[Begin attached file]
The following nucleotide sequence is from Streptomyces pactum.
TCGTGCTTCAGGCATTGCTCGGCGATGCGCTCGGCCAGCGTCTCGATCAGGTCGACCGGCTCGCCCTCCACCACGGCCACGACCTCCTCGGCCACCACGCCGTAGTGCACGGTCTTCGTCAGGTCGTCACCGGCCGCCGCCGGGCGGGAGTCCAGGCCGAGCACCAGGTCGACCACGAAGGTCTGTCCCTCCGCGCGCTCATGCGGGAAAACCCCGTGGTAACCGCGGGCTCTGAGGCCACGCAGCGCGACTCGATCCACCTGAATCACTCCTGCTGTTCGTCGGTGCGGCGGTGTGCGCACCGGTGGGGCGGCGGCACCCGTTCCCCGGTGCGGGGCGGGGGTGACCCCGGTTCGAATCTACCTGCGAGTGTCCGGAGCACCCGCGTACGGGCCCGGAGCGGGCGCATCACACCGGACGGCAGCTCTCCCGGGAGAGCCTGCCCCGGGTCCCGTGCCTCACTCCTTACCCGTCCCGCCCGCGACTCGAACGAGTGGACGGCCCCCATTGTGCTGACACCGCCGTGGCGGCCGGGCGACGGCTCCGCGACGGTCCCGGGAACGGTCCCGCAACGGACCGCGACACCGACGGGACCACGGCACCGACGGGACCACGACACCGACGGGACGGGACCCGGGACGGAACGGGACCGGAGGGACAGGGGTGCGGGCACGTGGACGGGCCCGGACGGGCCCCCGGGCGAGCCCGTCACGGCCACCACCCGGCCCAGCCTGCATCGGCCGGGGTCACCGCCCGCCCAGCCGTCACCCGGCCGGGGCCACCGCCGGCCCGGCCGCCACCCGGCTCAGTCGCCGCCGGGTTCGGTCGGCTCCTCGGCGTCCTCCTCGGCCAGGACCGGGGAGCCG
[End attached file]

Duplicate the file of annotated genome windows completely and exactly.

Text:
The following nucleotide sequence is from Streptomyces pactum.
TCGTGCTTCAGGCATTGCTCGGCGATGCGCTCGGCCAGCGTCTCGATCAGGTCGACCGGCTCGCCCTCCACCACGGCCACGACCTCCTCGGCCACCACGCCGTAGTGCACGGTCTTCGTCAGGTCGTCACCGGCCGCCGCCGGGCGGGAGTCCAGGCCGAGCACCAGGTCGACCACGAAGGTCTGTCCCTCCGCGCGCTCATGCGGGAAAACCCCGTGGTAACCGCGGGCTCTGAGGCCACGCAGCGCGACTCGATCCACCTGAATCACTCCTGCTGTTCGTCGGTGCGGCGGTGTGCGCACCGGTGGGGCGGCGGCACCCGTTCCCCGGTGCGGGGCGGGGGTGACCCCGGTTCGAATCTACCTGCGAGTGTCCGGAGCACCCGCGTACGGGCCCGGAGCGGGCGCATCACACCGGACGGCAGCTCTCCCGGGAGAGCCTGCCCCGGGTCCCGTGCCTCACTCCTTACCCGTCCCGCCCGCGACTCGAACGAGTGGACGGCCCCCATTGTGCTGACACCGCCGTGGCGGCCGGGCGACGGCTCCGCGACGGTCCCGGGAACGGTCCCGCAACGGACCGCGACACCGACGGGACCACGGCACCGACGGGACCACGACACCGACGGGACGGGACCCGGGACGGAACGGGACCGGAGGGACAGGGGTGCGGGCACGTGGACGGGCCCGGACGGGCCCCCGGGCGAGCCCGTCACGGCCACCACCCGGCCCAGCCTGCATCGGCCGGGGTCACCGCCCGCCCAGCCGTCACCCGGCCGGGGCCACCGCCGGCCCGGCCGCCACCCGGCTCAGTCGCCGCCGGGTTCGGTCGGCTCCTCGGCGTCCTCCTCGGCCAGGACCGGGGAGCCG